Local Food Spot Check

Tonight I decided to see how much food in my house right now is local, regional or even from my own country. This was a spur-of-the-moment decision so I had no chance to prepare to be virtuous! I am providing a real-time snapshot. I realized right away that I might talk the talk, but I don’t walk the walk. I was not impressed with myself when I realized how many foods weren’t labelled by place name, and I didn’t hesitate to buy them. This has been a wake-up call!

I am also embarrassed by the sheer number of different foods I have in the house. Although, in my defense, I do cook daily and virtually nothing will go to waste.

I have included all the foods that I would count as  fresh, real foods or ingredients; and pantry staples, but few prepared or processed foods. I try to keep those to a minimum but I have pasta, crackers, cereal, ice cream and candy!

Here’s the breakdown:

String beans

From the homes and gardens of people I actually know (therefore grown and made very locally):

  • string beans (frozen)
  • strawberry jam
  • maple syrup
  • applesauce
  • tomato sauce
  • pickled beets
  • green tomato chow
  • pickles (cucumber)
  • wine (rhubarb, currant, etc.)


Grown in my region (Atlantic Canada):

  • apples
  • wild blueberries (frozen)
  • strawberries (frozen)
  • pumpkin puree (frozen)
  • pear jam (from farmers’ market)
  • pepper jelly (from farmers’ market)
  • potatoes
  • carrots
  • onions
  • parsnips
  • cauliflower
  • milk
  • butter
  • honey

Uncooked wild rice

Canadian grown or made:

  • Brussels sprouts (frozen)
  • bell peppers
  • mushrooms
  • cheese
  • eggs
  • soy milk
  • flour
  • oats
  • barley
  • wild rice


US grown (our nearest neighbour):

  • oranges
  • raspberries (frozen)
  • peaches (frozen)
  • garlic
  • parsley
  • romaine lettuce
  • lima beans (frozen)
  • hazel nuts
  • walnuts
  • raisins
  • organic canola oil

Italian Kiwi


  • kiwi fruit (Italy) – I just tried Canadian Arctic kiwi for the first time last week!
  • arborio rice (Italy)
  • mandarin oranges, canned (China)
  • green onions (Mexico)
  • olive oil (Greece)
  • sea salt (France)

Coffee (oh how I love thee)


  • sweet potato
  • ginger
  • broccoli
  • zucchini
  • diced tomatoes (canned)
  • peas (frozen)
  • mixed cubed vegetables (frozen)
  • French fries (frozen)
  • spinach (frozen)
  • peanut butter (peanuts only)
  • white sugar
  • brown sugar
  • white rice
  • brown rice
  • millet
  • quinoa
  • mung beans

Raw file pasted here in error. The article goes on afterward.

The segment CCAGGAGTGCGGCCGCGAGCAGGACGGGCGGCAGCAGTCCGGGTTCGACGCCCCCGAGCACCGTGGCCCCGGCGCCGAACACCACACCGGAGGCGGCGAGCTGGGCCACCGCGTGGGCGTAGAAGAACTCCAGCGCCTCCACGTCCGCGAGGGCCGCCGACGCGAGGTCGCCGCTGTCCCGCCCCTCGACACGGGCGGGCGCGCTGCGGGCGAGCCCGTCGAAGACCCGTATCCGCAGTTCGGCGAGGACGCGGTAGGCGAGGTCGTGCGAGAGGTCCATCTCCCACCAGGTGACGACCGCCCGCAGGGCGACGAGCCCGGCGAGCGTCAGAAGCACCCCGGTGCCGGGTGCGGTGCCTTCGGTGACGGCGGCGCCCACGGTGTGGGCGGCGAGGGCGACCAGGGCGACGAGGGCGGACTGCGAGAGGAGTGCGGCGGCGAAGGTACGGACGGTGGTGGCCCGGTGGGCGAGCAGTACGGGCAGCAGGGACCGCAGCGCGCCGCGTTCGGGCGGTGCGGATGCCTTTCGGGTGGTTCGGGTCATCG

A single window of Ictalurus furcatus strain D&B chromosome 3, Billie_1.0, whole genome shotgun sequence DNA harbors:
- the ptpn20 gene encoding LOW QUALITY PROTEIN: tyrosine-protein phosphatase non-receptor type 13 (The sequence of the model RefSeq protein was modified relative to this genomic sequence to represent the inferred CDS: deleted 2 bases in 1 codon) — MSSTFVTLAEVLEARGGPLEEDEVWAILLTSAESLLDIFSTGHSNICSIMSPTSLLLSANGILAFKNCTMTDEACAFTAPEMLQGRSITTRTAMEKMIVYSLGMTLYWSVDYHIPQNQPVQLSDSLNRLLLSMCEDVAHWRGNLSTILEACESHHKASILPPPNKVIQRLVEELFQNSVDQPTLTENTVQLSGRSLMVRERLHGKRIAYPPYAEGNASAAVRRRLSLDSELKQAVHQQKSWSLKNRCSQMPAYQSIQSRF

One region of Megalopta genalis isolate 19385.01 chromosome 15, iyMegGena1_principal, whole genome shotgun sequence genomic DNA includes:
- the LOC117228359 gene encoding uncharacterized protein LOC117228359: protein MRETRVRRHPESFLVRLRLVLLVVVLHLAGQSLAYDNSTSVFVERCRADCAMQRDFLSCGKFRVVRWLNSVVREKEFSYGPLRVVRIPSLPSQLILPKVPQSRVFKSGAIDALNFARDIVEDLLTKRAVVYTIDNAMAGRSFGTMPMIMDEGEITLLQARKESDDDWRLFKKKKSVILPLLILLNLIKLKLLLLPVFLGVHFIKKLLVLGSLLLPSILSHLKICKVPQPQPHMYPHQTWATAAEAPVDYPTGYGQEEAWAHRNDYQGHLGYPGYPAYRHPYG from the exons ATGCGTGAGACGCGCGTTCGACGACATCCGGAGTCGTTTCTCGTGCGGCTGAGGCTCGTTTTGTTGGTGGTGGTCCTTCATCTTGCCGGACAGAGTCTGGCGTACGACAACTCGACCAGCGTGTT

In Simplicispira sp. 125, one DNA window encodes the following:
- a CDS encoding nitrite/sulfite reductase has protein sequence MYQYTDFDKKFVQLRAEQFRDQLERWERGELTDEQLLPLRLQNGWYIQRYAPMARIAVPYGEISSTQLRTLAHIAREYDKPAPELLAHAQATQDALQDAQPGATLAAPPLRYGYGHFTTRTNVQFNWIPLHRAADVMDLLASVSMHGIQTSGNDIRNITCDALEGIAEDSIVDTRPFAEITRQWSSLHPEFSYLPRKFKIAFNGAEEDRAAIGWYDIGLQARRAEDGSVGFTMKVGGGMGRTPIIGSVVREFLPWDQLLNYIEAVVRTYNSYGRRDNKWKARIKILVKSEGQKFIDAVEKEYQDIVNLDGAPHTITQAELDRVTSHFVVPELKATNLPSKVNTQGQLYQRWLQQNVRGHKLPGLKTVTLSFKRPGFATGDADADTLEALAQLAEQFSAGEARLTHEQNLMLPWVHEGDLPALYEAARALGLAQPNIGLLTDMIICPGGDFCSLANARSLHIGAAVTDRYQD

• lentils
  • popcorn
  • kidney beans (canned)
  • chick peas (canned)
  • baked beans (canned)
  • cashews
  • dried cranberries
  • coffee
  • tea

This exercise gave me some ideas for going forward. I buy some basics at Bulk Barn, and they do label their bins with the country of origin, so next time I can make note of them.  A lot of products say they are packaged or processed in Canada, but that is not a comment on where they came from. My marmalade was made in Canada but with whose oranges, grapefruit and lemons? Items labelled Canada A (grade A) meet our specifications but that doesn’t mean they’re grown here, either.  All store-brand canned, bottled and frozen products have no place names on them. I can understand why – this allows them to source their ingredients from anywhere depending on cost. They only label products if it’s a selling point, such as my 100% Canadian Brussels sprouts (who knew?)

As the book The 100-Mile Diet made clear, buying within a 100-mile radius would leave me without grains, and I would be limited to root vegetables all winter. No thanks! I am thankful for globalization when it comes to eating. I just want to support my local growers whenever there is a choice. So I choose to eat more apples and fewer mangoes, but also to buy coffee.

I have been changing my ways gradually, for example, I use honey or maple syrup in recipes more now  instead of sugar; and I am baking more with blueberries and pumpkin (which are local) instead of buying imported fruit and berries.

I can see a 2013 goal coming on: to  preserve as much local, in-season food as possible to get me through the other seasons. Meanwhile, I am looking forward to eating my fresh-frozen local strawberries in January!


  1. What a cool idea! I’ve never given much thought to where my food comes from but now I am curious. I think I will have to check this out (and become more conscious of eating locally!)

  2. Great idea – I hate to go miles to the other end of our country only to find such items as yoghurts on sale that are made only 2 miles from where I live in Yorkshire whilst in my local supermarket we cannot buy them only something that has travelled miles across five counties from down south. Everyday on our congested motorways these staple easy made items such as bread and yoghurt are being transported in heavy goods lorries backwards and forwards what madness really.

  3. I loved the show, The 100 Mile Diet- it made us think. I like it when we are able to make an entire meal from our own veg and fruit grown here on our property and add in venison or fowl that my husband has hunted (we use what he manages to get). We are lucky too, to have beehives on the property and neighbours that have maple syrup, fruit and the veg that we don’t grow. I could manage to source grains, if I had to, but would miss spices.

  4. That is a very cool idea. We try to buy as local as we can but this would be a neat exercise to see how well we do. Thanks for sharing.

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